AT&T knows it’s iPhone-strained network has become a public relations nightmare, with a number of major publication and news channels recently recounting how heavy iPhone use has resulted in unsatisfactory service.
Instead of generating understanding and goodwill, a video posted on YouTube has been mocked by angry customers, social media experts, bloggers and commenters as defensive and too little too late.
Rather than empathize and connect to with their customers on a personal level, AT&T offered up a know-it-all spokesman who evokes little empathy, while failing to apologize for AT&T’s flaky service.
The AT&T and Apple bonding for the iPhone sales across the United States has solely dominated the market share for years now. But word is that the two companies are about to break up in a years time.
This isn’t a confirmed detail but Apple analysts have reported that the sales for the iPhone have been more conquering in places where the single service provider approach hasn’t been used. Consequently Apple intends to end its single carrier exclusivity model to further expand its market share.
Reports also suggest that this change will be brought about with the launch of a new product in 2010. As far as the American alliance is concerned, people have been happy with the iPhone but the AT&T services have not really been satisfying.
Although AT&T is eager to continue the deal through 2011, Verizon might be next on Apple’s roadmap. Given that Verizon has sped up work for its 4G network and the next iPhone model is bound to adore that, that sounds like a deal made in Heaven, don’t you think?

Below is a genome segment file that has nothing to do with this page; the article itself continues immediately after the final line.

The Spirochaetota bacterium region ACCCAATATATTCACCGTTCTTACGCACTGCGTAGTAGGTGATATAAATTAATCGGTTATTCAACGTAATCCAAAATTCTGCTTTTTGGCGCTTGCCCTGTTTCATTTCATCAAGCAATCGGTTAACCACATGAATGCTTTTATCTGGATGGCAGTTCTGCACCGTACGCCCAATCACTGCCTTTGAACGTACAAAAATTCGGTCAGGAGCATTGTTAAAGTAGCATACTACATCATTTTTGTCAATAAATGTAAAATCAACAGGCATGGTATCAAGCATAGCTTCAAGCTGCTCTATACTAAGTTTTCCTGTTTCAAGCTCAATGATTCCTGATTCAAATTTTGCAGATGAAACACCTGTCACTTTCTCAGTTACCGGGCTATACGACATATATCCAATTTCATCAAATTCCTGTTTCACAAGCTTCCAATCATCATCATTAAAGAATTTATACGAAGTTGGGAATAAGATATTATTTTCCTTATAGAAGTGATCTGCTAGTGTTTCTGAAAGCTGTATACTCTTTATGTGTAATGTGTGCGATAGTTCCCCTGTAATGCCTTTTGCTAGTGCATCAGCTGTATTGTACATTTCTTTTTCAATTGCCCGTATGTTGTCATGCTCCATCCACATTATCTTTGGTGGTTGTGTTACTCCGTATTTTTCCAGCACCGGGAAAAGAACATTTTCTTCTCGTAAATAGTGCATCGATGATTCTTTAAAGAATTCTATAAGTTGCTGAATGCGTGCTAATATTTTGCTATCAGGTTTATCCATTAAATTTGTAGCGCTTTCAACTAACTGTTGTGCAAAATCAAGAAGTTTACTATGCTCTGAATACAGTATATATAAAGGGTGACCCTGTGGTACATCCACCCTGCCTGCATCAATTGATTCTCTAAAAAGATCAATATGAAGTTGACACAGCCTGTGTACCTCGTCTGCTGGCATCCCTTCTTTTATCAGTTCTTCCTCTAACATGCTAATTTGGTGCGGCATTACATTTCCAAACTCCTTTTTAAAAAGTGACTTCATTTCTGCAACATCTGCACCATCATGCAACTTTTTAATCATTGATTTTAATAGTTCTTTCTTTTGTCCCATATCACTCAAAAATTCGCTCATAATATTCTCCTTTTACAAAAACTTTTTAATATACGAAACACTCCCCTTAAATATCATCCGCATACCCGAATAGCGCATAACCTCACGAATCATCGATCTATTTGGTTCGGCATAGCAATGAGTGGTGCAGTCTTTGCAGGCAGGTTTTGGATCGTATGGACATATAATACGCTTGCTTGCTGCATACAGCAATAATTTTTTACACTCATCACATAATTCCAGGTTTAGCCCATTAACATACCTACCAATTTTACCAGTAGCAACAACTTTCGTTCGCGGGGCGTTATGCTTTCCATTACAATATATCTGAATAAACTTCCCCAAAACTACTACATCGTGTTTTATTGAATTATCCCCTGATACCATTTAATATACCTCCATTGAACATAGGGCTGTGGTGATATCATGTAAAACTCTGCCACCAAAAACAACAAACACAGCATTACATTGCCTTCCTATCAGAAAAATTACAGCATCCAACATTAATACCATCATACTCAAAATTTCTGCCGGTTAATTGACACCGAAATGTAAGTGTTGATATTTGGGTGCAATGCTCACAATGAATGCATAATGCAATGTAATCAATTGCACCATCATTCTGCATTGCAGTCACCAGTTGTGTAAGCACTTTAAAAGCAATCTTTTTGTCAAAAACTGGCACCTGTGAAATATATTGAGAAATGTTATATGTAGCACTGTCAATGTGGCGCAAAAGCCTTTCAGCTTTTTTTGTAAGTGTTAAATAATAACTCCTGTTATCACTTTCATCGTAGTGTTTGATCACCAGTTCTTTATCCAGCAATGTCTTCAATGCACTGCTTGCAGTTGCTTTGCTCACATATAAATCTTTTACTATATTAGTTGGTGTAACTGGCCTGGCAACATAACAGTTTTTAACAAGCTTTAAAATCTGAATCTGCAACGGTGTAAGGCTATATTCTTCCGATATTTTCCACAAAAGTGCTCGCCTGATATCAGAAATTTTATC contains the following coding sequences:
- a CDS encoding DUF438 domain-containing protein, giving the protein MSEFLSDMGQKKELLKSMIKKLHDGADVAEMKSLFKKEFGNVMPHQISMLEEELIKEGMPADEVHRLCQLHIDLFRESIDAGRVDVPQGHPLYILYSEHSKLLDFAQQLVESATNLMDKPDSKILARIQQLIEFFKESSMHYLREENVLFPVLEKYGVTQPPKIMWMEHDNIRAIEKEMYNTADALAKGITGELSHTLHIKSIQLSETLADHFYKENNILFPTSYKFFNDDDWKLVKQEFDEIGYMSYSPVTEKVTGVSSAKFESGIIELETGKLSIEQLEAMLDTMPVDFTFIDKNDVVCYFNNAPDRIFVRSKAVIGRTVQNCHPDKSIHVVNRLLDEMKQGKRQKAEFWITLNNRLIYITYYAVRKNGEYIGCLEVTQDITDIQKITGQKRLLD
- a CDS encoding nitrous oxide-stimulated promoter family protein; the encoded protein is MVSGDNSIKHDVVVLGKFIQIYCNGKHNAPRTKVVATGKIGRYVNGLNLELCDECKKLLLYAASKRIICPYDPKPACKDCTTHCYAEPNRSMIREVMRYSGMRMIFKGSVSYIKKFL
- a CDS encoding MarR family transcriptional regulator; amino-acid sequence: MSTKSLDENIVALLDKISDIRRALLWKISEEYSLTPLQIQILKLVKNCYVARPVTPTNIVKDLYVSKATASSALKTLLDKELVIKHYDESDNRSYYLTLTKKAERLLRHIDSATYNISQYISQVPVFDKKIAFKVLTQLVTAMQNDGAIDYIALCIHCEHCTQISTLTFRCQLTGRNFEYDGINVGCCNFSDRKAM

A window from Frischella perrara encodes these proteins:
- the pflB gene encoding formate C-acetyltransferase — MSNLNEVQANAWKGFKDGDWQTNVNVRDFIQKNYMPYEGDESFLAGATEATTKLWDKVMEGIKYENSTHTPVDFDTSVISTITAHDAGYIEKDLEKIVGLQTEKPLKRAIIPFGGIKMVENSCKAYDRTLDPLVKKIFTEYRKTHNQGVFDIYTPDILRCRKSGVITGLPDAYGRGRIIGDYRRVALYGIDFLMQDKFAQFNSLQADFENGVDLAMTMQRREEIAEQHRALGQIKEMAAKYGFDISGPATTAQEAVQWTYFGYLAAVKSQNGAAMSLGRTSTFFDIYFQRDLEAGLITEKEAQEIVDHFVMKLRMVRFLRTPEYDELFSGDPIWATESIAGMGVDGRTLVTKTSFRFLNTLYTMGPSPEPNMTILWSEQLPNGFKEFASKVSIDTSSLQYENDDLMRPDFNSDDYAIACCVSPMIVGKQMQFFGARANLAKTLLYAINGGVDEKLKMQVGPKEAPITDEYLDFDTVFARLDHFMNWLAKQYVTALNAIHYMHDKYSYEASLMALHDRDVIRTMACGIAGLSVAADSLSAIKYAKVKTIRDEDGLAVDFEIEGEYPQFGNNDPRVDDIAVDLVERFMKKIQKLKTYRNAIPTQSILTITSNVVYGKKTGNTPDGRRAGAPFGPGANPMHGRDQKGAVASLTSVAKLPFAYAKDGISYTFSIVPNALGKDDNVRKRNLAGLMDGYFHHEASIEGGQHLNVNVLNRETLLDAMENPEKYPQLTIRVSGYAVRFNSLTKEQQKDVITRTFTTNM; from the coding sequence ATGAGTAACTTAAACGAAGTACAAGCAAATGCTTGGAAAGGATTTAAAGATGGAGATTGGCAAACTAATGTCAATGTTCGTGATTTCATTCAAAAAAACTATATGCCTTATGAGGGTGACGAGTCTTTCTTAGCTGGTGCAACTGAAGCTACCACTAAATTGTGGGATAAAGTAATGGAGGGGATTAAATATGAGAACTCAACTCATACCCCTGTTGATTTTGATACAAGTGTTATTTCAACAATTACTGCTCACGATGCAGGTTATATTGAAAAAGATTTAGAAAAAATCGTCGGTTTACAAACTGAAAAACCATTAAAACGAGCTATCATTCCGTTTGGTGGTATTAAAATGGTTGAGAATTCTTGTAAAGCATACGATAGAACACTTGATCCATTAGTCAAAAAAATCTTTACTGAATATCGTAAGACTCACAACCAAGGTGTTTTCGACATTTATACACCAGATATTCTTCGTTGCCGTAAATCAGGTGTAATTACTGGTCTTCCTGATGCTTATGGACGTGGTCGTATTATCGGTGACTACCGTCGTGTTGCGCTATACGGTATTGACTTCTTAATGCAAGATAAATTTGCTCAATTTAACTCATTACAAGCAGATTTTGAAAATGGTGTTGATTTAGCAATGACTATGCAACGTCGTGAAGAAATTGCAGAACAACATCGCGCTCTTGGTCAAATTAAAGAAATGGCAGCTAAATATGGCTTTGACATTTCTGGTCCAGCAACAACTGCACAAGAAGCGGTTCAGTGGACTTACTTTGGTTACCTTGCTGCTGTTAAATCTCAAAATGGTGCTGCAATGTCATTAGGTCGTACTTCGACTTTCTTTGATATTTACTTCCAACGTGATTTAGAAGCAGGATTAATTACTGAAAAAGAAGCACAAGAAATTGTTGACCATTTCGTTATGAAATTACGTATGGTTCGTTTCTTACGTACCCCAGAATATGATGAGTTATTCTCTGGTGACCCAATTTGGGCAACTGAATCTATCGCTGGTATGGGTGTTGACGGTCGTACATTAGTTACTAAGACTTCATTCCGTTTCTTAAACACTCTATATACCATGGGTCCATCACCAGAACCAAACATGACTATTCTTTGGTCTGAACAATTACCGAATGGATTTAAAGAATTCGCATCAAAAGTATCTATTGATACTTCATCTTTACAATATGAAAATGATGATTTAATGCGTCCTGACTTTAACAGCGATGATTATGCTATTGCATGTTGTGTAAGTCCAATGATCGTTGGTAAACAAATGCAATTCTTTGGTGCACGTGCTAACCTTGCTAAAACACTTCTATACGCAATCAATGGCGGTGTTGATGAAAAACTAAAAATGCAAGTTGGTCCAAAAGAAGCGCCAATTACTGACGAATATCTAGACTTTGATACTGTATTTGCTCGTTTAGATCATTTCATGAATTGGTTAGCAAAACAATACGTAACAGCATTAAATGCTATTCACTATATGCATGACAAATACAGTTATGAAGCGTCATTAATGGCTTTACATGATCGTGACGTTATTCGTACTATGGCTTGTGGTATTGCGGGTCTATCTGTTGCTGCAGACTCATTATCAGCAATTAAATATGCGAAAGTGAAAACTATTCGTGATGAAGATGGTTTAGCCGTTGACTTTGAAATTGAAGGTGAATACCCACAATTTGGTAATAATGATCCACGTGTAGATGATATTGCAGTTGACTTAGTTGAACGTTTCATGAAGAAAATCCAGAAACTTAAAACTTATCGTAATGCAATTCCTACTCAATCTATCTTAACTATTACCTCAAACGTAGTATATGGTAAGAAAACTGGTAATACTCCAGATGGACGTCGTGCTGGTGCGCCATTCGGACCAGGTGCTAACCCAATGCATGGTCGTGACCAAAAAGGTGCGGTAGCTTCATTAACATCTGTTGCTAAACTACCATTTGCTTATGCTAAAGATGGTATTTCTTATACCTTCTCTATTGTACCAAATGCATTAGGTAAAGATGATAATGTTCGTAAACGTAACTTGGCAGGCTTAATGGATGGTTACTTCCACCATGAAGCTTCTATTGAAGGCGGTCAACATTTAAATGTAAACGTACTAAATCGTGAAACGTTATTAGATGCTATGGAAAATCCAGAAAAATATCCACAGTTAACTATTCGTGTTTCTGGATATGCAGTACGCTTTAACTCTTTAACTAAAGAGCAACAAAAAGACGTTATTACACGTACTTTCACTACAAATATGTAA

The FCC has been questioning who has been behind the termination and rejection of Google applications from the App Store — to be more exact the rejection of the Google Voice Mobile (a VOIP solution for mobile phones that offers free text messages and really cheap international calls) by Apple, from last week.
It is pretty obvious that Apple was prompted to react the way it did owing to the persuasion coming from the AT&T camp but it never realized that they’ll have to come up with an explanation for all these. The answer could be that Apple is yet to recognize Voice as an application and not as a service, but then why did Skype get a preferential treatment?
Also, there is chance that both Apple and AT&T want to curtail the rise of the VoIP inside of WiFi hotspots on mobile devices. But then again, the allowance to Skype hints double-standards for Skype has a business favor as it is purchasing some of their US termination from AT&T.
The answers sure might be kept confidential but we will still get a lot to know from this development and we are delighted over FCC to stamp its authority by intruding in a way it always should.